Senior Government officials yesterday acknowledged that Mrs May was under increasing political pressure at home with a growing number of Tory MPs including some senior ministers frustrated with the intransigence shown by Brussels in the Brexit negotiations.
Mrs May was seen in deep conversation with Ms Merkel and Mr Macron
“It is a reality that the Prime Minister is working against a difficult political backdrop,” said a Government source.
Earlier, the Prime Minister spoke of her desire for “concrete progress” in the Brexit negotiations as she arrived at the summit.
“This Council is about taking stock. It is also about looking ahead to how we can tackle the challenges that we all share across Europe.
“That means of course continued co-operation, co-operation which must be at the heart of the strong future partnership that we want to build together.
“Of course we will also be looking at the concrete progress that has been made in our exit negotiations and setting out ambitious plans for the weeks ahead.
Ms Merkel appeared to offer Mrs May some support in the quest for a deal
“I particularly want to see an urgency in reaching an agreement on citizens’ rights,” she said.
Soon after, the Prime Minister was seen in the summit building deep in conversation with Mrs Merkel and French President Emmanuel Macron, the two most influential national leaders in the EU.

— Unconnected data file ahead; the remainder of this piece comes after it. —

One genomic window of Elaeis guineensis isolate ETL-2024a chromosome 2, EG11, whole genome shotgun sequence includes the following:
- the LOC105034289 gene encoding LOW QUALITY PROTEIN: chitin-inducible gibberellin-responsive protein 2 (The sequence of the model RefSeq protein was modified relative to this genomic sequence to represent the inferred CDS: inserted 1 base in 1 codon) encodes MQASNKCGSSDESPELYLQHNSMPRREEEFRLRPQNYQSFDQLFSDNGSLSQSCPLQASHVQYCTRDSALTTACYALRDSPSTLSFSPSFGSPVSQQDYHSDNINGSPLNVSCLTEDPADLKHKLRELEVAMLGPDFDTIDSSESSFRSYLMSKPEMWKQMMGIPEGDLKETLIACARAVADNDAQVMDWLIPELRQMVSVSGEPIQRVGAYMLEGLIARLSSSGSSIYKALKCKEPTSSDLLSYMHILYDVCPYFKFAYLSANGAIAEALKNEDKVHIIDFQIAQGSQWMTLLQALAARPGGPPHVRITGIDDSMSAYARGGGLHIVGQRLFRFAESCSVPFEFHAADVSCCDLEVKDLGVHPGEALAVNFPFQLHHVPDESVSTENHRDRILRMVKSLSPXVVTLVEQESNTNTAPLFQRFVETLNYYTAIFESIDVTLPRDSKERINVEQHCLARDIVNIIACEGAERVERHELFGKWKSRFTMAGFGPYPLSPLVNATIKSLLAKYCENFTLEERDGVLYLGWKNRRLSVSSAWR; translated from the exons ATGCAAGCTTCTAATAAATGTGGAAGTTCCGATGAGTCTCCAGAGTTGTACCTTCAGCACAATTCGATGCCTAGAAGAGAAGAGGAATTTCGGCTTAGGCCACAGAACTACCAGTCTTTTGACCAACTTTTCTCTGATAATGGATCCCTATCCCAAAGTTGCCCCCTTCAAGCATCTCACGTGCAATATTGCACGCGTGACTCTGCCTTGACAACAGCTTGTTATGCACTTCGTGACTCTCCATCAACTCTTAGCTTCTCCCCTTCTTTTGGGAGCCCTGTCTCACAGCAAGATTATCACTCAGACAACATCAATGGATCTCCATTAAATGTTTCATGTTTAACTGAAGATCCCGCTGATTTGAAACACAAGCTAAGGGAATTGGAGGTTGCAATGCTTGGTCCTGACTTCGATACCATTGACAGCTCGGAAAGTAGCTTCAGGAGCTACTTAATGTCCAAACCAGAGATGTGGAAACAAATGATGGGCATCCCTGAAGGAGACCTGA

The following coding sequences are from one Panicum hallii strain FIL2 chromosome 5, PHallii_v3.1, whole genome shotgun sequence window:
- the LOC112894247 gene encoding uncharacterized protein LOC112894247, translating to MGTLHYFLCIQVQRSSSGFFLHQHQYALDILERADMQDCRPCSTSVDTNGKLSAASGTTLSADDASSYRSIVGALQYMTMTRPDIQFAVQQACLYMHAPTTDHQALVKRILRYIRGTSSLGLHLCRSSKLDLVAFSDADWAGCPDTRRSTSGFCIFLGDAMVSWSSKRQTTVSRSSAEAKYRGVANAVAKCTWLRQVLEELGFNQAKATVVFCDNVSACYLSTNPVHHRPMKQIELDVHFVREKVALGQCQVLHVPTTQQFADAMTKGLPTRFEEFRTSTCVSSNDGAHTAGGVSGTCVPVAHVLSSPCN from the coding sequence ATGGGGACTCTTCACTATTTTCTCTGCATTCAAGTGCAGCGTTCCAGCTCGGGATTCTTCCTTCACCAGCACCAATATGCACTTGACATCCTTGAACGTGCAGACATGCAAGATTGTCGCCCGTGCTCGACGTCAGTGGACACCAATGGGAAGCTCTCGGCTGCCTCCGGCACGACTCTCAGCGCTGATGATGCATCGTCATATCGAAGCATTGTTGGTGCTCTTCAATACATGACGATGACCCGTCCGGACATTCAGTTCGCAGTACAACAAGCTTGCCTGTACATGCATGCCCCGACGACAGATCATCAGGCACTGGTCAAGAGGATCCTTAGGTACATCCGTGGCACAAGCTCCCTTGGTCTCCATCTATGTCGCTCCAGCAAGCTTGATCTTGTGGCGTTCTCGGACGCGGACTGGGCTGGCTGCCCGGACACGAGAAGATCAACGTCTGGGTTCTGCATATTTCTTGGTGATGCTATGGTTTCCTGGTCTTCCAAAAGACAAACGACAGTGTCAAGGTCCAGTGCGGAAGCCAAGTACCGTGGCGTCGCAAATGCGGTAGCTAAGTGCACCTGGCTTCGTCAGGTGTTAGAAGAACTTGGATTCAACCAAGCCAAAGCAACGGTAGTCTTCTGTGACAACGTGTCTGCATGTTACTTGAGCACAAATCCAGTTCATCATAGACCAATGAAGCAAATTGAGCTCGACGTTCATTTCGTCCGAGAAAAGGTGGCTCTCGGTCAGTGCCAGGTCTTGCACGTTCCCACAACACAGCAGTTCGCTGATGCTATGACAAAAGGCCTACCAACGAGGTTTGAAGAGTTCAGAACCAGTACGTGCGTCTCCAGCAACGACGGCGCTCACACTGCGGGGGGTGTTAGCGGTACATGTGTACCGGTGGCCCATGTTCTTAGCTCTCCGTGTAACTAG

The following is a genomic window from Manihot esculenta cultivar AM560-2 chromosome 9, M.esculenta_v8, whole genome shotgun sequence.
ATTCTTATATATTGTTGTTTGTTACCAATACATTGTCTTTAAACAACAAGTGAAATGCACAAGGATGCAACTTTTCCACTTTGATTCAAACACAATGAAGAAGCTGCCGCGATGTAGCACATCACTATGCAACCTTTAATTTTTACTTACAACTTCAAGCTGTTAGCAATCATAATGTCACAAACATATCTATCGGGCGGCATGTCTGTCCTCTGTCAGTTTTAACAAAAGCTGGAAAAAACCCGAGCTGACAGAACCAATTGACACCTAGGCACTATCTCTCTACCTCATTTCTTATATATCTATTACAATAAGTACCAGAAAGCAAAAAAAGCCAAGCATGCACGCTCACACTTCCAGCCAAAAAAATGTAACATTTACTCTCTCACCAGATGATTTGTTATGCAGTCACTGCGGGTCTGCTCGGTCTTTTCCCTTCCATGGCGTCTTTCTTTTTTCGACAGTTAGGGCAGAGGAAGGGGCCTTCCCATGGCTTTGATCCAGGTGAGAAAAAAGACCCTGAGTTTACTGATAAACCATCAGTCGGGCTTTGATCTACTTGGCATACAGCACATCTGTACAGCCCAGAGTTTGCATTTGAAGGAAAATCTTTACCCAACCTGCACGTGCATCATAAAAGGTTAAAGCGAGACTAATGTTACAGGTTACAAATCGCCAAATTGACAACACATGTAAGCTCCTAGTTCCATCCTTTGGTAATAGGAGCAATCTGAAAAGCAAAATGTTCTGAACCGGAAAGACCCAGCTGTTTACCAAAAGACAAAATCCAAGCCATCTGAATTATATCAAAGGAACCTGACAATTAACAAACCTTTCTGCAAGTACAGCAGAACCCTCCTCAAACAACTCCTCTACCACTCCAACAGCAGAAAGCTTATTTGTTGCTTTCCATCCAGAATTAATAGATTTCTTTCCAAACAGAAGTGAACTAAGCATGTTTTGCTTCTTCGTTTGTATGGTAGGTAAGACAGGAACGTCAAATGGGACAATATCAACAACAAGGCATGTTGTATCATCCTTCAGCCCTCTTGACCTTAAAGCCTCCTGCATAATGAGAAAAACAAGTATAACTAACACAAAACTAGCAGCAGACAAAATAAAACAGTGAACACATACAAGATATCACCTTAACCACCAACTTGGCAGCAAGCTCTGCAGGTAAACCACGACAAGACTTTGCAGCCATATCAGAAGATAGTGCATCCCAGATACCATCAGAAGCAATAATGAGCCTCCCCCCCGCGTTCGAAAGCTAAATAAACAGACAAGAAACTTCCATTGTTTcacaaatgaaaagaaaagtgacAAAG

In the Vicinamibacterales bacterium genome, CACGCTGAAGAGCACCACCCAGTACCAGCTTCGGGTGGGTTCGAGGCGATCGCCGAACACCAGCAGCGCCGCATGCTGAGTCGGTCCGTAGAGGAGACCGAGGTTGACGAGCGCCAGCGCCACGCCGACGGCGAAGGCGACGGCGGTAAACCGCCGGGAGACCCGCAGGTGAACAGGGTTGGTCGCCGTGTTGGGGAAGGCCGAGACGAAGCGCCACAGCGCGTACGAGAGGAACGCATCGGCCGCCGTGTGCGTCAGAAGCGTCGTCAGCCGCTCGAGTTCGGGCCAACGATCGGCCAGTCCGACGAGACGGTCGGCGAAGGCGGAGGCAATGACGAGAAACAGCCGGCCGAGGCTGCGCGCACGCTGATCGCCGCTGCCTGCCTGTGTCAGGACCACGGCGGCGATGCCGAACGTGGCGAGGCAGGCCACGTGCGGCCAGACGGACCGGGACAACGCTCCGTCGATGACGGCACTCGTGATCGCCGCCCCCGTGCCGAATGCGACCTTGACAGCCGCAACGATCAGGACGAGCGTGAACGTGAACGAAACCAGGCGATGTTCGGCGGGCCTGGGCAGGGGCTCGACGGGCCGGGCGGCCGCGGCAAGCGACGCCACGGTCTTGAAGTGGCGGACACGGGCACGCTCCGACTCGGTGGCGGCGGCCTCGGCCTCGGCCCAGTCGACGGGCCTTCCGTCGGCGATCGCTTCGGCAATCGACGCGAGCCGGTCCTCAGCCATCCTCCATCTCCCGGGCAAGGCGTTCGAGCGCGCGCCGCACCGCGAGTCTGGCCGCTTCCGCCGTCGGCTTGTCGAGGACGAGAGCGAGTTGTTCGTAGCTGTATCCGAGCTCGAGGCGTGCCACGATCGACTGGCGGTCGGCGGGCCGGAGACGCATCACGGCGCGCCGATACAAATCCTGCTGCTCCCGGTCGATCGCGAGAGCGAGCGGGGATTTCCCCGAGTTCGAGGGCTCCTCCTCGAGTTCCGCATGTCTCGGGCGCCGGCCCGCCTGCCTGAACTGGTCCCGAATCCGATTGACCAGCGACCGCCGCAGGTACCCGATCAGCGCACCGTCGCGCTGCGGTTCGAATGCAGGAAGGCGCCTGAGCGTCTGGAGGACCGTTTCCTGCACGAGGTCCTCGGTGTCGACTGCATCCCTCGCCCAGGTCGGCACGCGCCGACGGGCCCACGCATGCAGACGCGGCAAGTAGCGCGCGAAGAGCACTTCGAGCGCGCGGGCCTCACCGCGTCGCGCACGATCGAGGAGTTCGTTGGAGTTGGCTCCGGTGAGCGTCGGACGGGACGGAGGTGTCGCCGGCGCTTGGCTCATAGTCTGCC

The German Chancellor had appeared to offer the Prime Minister some support in the quest for a deal.
As she arrived at the summit, Mrs Merkel signalled that the leaders of the 27 nations staying in the EU may be ready to agree to allow the talks to move on to trade at the next EU Council gathering in Brussels before Christmas.
She said enough progress had been made to encourage her to think it will be possible to “take the work forward and then reach the start of the second phase in December”.
European Council president Donald Tusk has indicated the EU27 may agree on Friday to begin internal “scoping discussions” on their position on a possible trade deal.
But he also called for “more concrete proposals from the British side” in the wrangle, signalling a desire for more concessions on the divorce bill demand.
And other leaders arriving at the summit echoed the plea for more details from Mrs May.
Dutch prime minister Mark Rutte said the Prime Minister had failed to provide the “clarity” European leaders wanted on Britain’s financial settlement in her speech in Florence last month.
He said: “I think that Theresa May has to come up with more clarity on what she meant with ‘honour commitments’ in her Florence speech.
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“I phoned her last week to encourage her to do that and so far she hasn’t.”
Finnish Prime Minister Juha Sipila said: “I hope we can decide the next phase in December’s meeting, but today we are not in that position.”
Mr Sipila said he was “not yet” preparing for the possibility of Britain leaving the EU without a deal.
European Parliament president Antonio Tajani, who has dismissed Britain’s £18billion offer as “peanuts”, also called for more concessions yesterday.
In a news conference at the summit, he said: “Progress so far has not been satisfactory.
“We heard the tone of the speech by Mrs May, but I am still waiting to see the tone of that speech – the more flexible approach – transformed into practical deeds.”